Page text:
I’m going to try not to make this post all doom and gloom because that’s not how I feel about teaching and education. I love being in the classroom, but if I’m being honest, this is the toughest year I’ve ever had. I’ve never had a thought that this is not the right profession for me or I need to leave, but it’s been hard. I’m in a district that has been extremely supportive and reasonable with their expectations, and I’m still feeling this way. I can’t even imagine how educators that are not in a supportive environment are feeling.
Lately, I’ve been trying to put my finger on why I’m feeling this way. Here are the things that keep popping up every time I think about this. My personal situation is impacting my professional life more than it ever has before, I’m exhausted, and students are approaching school differently than they have in the past.
My Personal Life
I’ve always tried to compartmentalize my personal and professional lives, not letting one affect the other. In my mind if I was having a bad day, that wasn’t the students’ problem, and at home, my kids deserve a dad that isn’t weighed down by a challenging day. Students deserve the best education I am capable of regardless of how I am feeling that day. That doesn’t mean I approached class as a robot. I would discuss my wife and kids if they asked, my hobbies, and shared interests. However, I tried to never let my emotions (good or bad) impact the way I interacted with students. This year those lines got blurred.
I have two young school-aged children, and in the current environment that we’re experiencing, sometimes being responsible means being inconvenienced. My normal morning routine is to drop my son off at his pre-k at 7:30 when they open and race up the parkway to start class by 8 am. I usually make it there with 5 or 10 minutes to spare. I check my kids’ temperatures and never send them to school sick, but on more than one occasion I’ve arrived at his school and their morning temperature check was a little high (99+), causing them to turn him away for the day. On top of scrambling to find childcare for the day to get to work and showing up a couple minutes late, it now triggers the testing cycle. And I’m not mad about it. These measures were put in place to protect all the children, including my own. It’s definitely affecting me though. There have been occasions where I walked in the door teaching, visibly frustrated by the situation, because the class had already started. This is just one example of many, and I’m sure you have examples too. Couple these distractions with missing time due to lack of childcare and illness, checking my phone every time it rings to make sure it’s not my kids’ schools calling (I never looked at my phone during class before) and I feel like students aren’t getting my full attention or the best version of me as a teacher.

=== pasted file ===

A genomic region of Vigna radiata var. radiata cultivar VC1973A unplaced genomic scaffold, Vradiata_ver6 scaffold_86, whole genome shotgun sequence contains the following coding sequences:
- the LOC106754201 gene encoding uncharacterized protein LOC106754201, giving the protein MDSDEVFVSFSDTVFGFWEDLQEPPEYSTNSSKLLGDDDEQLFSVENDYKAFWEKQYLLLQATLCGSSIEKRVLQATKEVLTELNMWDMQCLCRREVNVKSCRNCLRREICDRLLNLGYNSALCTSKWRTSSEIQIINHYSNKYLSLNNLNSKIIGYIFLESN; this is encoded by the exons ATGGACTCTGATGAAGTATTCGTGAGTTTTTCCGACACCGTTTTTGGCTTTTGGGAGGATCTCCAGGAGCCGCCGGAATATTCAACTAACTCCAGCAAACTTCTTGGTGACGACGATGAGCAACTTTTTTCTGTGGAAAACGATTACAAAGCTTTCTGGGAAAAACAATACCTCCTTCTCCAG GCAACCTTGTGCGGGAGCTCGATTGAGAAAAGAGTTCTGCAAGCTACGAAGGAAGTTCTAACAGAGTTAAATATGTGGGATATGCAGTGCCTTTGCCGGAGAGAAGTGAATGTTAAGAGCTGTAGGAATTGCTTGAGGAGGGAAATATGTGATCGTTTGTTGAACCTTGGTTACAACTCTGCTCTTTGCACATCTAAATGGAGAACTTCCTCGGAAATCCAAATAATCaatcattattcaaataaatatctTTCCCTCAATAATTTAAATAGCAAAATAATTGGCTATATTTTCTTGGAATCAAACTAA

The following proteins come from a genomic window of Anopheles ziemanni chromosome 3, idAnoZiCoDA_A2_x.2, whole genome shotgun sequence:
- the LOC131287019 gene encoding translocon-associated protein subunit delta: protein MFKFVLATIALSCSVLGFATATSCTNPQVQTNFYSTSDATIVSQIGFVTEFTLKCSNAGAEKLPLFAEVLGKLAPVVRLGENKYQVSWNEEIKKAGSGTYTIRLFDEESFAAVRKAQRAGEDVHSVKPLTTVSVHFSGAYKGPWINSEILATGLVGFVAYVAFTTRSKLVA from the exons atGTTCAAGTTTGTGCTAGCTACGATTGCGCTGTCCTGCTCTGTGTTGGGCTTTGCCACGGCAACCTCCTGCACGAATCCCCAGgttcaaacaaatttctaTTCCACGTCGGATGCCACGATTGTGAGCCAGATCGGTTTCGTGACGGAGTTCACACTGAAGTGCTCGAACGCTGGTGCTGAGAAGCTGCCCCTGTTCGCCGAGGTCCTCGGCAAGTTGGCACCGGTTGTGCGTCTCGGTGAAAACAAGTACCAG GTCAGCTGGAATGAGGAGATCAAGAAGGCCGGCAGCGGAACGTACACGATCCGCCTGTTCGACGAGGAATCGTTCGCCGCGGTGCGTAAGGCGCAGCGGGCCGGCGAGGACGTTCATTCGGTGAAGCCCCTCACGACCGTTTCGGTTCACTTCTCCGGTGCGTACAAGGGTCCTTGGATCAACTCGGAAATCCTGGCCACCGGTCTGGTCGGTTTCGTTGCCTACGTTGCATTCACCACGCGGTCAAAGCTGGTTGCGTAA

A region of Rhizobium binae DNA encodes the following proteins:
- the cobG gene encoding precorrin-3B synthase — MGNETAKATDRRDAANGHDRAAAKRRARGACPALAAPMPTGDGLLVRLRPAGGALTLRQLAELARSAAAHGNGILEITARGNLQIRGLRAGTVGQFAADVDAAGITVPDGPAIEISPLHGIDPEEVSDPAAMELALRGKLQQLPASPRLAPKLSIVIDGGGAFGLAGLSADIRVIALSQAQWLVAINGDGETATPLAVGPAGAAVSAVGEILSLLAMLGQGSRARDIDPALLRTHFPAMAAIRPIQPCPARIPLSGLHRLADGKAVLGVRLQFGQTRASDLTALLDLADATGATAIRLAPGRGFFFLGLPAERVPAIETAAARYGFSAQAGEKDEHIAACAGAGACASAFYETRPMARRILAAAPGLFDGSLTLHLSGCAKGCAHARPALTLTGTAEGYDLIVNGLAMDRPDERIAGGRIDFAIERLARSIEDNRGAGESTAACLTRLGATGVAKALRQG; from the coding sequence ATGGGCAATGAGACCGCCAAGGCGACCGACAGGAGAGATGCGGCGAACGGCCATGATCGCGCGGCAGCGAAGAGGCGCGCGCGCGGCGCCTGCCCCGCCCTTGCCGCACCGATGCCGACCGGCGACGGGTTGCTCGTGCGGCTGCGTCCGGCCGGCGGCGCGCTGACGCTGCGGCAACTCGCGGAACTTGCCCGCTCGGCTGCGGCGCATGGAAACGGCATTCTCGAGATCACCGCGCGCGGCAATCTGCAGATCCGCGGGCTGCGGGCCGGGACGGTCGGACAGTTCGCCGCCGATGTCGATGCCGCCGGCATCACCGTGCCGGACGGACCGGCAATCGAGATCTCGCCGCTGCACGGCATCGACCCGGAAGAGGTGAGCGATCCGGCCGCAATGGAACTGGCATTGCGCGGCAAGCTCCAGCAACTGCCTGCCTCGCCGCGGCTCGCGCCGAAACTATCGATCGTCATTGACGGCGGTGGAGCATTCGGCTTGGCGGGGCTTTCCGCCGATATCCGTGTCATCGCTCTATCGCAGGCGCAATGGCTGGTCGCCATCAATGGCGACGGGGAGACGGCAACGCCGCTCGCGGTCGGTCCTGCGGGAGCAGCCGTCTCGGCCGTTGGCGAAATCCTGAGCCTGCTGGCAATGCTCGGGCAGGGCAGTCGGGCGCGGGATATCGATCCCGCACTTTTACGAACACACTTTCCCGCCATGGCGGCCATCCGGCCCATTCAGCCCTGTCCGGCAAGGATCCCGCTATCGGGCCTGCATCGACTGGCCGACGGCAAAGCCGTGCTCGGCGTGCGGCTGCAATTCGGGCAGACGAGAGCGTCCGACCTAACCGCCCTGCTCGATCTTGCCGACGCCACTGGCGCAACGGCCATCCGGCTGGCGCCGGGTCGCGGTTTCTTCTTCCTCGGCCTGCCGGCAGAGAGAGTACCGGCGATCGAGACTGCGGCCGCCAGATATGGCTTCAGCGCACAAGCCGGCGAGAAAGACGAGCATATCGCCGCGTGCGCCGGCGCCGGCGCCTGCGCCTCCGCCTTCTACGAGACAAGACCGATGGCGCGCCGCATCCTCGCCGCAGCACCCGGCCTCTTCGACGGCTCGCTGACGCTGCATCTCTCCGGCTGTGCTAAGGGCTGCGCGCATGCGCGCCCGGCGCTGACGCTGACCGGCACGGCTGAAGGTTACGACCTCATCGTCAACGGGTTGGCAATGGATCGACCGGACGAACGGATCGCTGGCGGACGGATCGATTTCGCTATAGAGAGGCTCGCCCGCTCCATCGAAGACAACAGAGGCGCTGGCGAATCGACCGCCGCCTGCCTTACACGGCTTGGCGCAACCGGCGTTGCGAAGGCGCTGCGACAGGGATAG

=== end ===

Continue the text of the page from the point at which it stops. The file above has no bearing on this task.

There is no particular thing I can point to that is causing this, so I’ve started to call it “cumulative exhaustion.” I don’t know if that’s a thing, but it’s how it feels to me. We’re always concerned for our students, that’s nothing new. As a parent, I’ve also always been concerned for my kids. These past few years, however, we’ve had the added challenge of thinking about the health and safety of our parents and loved ones that have health challenges. It seems like the number of decisions that need to be made increased exponentially, with the impacts of those decisions having a ripple effect. I’m the type of person that thinks about every consequence to the decision prior to making it, and with this level of uncertainty, I find this draining.